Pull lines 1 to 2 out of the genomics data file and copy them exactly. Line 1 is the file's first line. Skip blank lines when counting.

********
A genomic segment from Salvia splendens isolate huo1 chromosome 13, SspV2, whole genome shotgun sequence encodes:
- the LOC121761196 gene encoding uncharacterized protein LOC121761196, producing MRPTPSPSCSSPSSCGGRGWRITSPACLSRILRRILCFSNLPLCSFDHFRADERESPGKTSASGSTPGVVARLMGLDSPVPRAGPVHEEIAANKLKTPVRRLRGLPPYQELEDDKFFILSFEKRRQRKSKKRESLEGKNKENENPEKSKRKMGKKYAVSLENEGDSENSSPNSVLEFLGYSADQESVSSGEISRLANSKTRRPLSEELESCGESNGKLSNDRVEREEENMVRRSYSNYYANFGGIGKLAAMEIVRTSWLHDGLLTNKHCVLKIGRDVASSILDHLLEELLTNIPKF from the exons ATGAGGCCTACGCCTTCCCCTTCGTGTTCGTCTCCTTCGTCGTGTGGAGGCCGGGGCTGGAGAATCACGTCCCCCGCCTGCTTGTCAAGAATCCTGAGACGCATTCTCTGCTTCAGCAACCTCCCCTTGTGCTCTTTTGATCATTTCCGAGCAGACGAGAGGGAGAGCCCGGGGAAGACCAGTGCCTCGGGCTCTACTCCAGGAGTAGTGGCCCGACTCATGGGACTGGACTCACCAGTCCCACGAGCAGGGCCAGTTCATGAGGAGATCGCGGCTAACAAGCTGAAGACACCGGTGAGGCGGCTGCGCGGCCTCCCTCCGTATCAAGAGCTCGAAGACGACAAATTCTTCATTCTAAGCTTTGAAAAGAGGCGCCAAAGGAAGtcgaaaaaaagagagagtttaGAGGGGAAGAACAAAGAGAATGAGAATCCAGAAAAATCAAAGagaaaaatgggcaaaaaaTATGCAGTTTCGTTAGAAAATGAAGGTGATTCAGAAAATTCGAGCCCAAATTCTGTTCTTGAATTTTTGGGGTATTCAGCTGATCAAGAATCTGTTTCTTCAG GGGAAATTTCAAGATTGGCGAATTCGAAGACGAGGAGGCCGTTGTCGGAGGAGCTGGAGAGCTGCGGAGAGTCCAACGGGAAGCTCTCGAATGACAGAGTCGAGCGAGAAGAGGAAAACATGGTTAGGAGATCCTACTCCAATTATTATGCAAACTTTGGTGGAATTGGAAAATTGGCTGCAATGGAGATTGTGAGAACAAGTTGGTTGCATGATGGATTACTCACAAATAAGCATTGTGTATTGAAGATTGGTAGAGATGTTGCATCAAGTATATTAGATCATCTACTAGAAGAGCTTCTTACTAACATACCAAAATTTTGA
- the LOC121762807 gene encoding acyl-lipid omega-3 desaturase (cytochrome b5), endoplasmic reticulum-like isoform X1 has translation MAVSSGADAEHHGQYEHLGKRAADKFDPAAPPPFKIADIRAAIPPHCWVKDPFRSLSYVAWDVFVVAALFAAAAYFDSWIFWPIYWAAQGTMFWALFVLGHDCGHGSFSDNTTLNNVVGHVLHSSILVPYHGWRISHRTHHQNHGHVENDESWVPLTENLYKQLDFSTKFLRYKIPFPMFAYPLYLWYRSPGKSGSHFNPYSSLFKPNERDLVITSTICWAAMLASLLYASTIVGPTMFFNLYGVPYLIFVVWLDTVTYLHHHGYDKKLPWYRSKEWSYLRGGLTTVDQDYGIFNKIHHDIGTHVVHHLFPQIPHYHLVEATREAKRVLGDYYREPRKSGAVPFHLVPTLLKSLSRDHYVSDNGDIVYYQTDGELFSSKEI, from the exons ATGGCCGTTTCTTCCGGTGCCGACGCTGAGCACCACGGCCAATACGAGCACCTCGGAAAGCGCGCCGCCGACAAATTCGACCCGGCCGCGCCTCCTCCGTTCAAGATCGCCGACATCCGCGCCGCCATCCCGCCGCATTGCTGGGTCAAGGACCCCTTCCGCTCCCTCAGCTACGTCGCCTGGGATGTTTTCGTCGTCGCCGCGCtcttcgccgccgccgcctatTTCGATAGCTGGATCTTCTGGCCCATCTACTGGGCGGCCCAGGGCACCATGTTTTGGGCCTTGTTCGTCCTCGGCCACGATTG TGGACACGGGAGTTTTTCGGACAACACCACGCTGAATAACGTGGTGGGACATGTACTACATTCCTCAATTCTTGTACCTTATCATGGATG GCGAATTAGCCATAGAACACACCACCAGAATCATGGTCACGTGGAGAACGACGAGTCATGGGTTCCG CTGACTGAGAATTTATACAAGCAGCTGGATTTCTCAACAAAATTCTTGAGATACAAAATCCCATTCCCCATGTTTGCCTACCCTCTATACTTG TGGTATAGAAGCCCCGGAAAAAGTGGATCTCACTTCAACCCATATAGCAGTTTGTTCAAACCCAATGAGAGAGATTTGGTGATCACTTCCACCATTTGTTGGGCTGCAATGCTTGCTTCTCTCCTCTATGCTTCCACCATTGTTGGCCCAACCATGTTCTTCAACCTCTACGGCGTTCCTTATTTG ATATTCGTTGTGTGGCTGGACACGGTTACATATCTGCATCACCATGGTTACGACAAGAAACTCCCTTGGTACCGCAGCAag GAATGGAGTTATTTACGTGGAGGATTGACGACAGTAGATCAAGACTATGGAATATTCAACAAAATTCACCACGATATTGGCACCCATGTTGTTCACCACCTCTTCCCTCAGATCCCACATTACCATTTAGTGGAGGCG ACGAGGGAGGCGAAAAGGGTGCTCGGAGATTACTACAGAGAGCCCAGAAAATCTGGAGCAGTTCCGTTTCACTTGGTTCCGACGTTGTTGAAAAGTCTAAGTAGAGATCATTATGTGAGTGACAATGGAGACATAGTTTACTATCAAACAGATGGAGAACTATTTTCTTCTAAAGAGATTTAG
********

A genomic segment from Salvia splendens isolate huo1 chromosome 13, SspV2, whole genome shotgun sequence encodes:
- the LOC121761196 gene encoding uncharacterized protein LOC121761196, producing MRPTPSPSCSSPSSCGGRGWRITSPACLSRILRRILCFSNLPLCSFDHFRADERESPGKTSASGSTPGVVARLMGLDSPVPRAGPVHEEIAANKLKTPVRRLRGLPPYQELEDDKFFILSFEKRRQRKSKKRESLEGKNKENENPEKSKRKMGKKYAVSLENEGDSENSSPNSVLEFLGYSADQESVSSGEISRLANSKTRRPLSEELESCGESNGKLSNDRVEREEENMVRRSYSNYYANFGGIGKLAAMEIVRTSWLHDGLLTNKHCVLKIGRDVASSILDHLLEELLTNIPKF from the exons ATGAGGCCTACGCCTTCCCCTTCGTGTTCGTCTCCTTCGTCGTGTGGAGGCCGGGGCTGGAGAATCACGTCCCCCGCCTGCTTGTCAAGAATCCTGAGACGCATTCTCTGCTTCAGCAACCTCCCCTTGTGCTCTTTTGATCATTTCCGAGCAGACGAGAGGGAGAGCCCGGGGAAGACCAGTGCCTCGGGCTCTACTCCAGGAGTAGTGGCCCGACTCATGGGACTGGACTCACCAGTCCCACGAGCAGGGCCAGTTCATGAGGAGATCGCGGCTAACAAGCTGAAGACACCGGTGAGGCGGCTGCGCGGCCTCCCTCCGTATCAAGAGCTCGAAGACGACAAATTCTTCATTCTAAGCTTTGAAAAGAGGCGCCAAAGGAAGtcgaaaaaaagagagagtttaGAGGGGAAGAACAAAGAGAATGAGAATCCAGAAAAATCAAAGagaaaaatgggcaaaaaaTATGCAGTTTCGTTAGAAAATGAAGGTGATTCAGAAAATTCGAGCCCAAATTCTGTTCTTGAATTTTTGGGGTATTCAGCTGATCAAGAATCTGTTTCTTCAG GGGAAATTTCAAGATTGGCGAATTCGAAGACGAGGAGGCCGTTGTCGGAGGAGCTGGAGAGCTGCGGAGAGTCCAACGGGAAGCTCTCGAATGACAGAGTCGAGCGAGAAGAGGAAAACATGGTTAGGAGATCCTACTCCAATTATTATGCAAACTTTGGTGGAATTGGAAAATTGGCTGCAATGGAGATTGTGAGAACAAGTTGGTTGCATGATGGATTACTCACAAATAAGCATTGTGTATTGAAGATTGGTAGAGATGTTGCATCAAGTATATTAGATCATCTACTAGAAGAGCTTCTTACTAACATACCAAAATTTTGA